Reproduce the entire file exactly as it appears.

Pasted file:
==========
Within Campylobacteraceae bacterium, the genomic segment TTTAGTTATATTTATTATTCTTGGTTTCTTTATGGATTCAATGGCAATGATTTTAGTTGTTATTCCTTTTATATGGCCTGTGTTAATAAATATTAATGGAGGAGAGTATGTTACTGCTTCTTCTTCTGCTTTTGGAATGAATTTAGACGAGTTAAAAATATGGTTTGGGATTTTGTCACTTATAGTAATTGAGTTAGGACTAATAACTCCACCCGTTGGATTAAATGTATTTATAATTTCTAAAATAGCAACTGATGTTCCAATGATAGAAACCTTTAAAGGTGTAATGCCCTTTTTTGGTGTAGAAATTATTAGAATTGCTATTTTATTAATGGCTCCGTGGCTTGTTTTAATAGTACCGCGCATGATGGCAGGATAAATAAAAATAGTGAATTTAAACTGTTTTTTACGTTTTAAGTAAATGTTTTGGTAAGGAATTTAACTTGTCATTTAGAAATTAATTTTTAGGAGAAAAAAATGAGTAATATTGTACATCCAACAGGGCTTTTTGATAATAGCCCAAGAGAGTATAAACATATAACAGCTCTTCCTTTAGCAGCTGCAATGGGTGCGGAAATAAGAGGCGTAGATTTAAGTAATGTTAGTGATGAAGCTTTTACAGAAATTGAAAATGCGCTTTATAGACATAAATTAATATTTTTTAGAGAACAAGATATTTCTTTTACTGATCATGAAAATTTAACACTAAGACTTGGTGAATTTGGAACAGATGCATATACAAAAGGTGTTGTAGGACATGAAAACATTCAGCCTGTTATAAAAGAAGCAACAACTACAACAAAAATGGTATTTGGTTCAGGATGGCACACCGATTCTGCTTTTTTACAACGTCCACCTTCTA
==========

Within Campylobacteraceae bacterium, the genomic segment TTTAGTTATATTTATTATTCTTGGTTTCTTTATGGATTCAATGGCAATGATTTTAGTTGTTATTCCTTTTATATGGCCTGTGTTAATAAATATTAATGGAGGAGAGTATGTTACTGCTTCTTCTTCTGCTTTTGGAATGAATTTAGACGAGTTAAAAATATGGTTTGGGATTTTGTCACTTATAGTAATTGAGTTAGGACTAATAACTCCACCCGTTGGATTAAATGTATTTATAATTTCTAAAATAGCAACTGATGTTCCAATGATAGAAACCTTTAAAGGTGTAATGCCCTTTTTTGGTGTAGAAATTATTAGAATTGCTATTTTATTAATGGCTCCGTGGCTTGTTTTAATAGTACCGCGCATGATGGCAGGATAAATAAAAATAGTGAATTTAAACTGTTTTTTACGTTTTAAGTAAATGTTTTGGTAAGGAATTTAACTTGTCATTTAGAAATTAATTTTTAGGAGAAAAAAATGAGTAATATTGTACATCCAACAGGGCTTTTTGATAATAGCCCAAGAGAGTATAAACATATAACAGCTCTTCCTTTAGCAGCTGCAATGGGTGCGGAAATAAGAGGCGTAGATTTAAGTAATGTTAGTGATGAAGCTTTTACAGAAATTGAAAATGCGCTTTATAGACATAAATTAATATTTTTTAGAGAACAAGATATTTCTTTTACTGATCATGAAAATTTAACACTAAGACTTGGTGAATTTGGAACAGATGCATATACAAAAGGTGTTGTAGGACATGAAAACATTCAGCCTGTTATAAAAGAAGCAACAACTACAACAAAAATGGTATTTGGTTCAGGATGGCACACCGATTCTGCTTTTTTACAACGTCCACCTTCTA